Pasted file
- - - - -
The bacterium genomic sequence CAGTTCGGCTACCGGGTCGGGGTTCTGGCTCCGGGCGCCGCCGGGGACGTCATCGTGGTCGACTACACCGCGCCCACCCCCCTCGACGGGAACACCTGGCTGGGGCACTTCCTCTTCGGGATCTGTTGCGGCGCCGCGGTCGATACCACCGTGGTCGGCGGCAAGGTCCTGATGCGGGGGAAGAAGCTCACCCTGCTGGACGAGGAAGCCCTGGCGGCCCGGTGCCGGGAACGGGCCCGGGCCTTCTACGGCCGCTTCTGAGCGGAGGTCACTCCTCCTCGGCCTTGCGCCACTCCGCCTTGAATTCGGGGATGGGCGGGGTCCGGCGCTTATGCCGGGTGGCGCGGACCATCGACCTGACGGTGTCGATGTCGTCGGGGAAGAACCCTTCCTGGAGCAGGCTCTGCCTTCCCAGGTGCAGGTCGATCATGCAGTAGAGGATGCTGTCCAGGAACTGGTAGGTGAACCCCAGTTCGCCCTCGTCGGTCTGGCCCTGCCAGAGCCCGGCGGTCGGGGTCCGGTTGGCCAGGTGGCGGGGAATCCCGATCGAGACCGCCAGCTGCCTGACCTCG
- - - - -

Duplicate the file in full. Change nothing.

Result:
The bacterium genomic sequence CAGTTCGGCTACCGGGTCGGGGTTCTGGCTCCGGGCGCCGCCGGGGACGTCATCGTGGTCGACTACACCGCGCCCACCCCCCTCGACGGGAACACCTGGCTGGGGCACTTCCTCTTCGGGATCTGTTGCGGCGCCGCGGTCGATACCACCGTGGTCGGCGGCAAGGTCCTGATGCGGGGGAAGAAGCTCACCCTGCTGGACGAGGAAGCCCTGGCGGCCCGGTGCCGGGAACGGGCCCGGGCCTTCTACGGCCGCTTCTGAGCGGAGGTCACTCCTCCTCGGCCTTGCGCCACTCCGCCTTGAATTCGGGGATGGGCGGGGTCCGGCGCTTATGCCGGGTGGCGCGGACCATCGACCTGACGGTGTCGATGTCGTCGGGGAAGAACCCTTCCTGGAGCAGGCTCTGCCTTCCCAGGTGCAGGTCGATCATGCAGTAGAGGATGCTGTCCAGGAACTGGTAGGTGAACCCCAGTTCGCCCTCGTCGGTCTGGCCCTGCCAGAGCCCGGCGGTCGGGGTCCGGTTGGCCAGGTGGCGGGGAATCCCGATCGAGACCGCCAGCTGCCTGACCTCG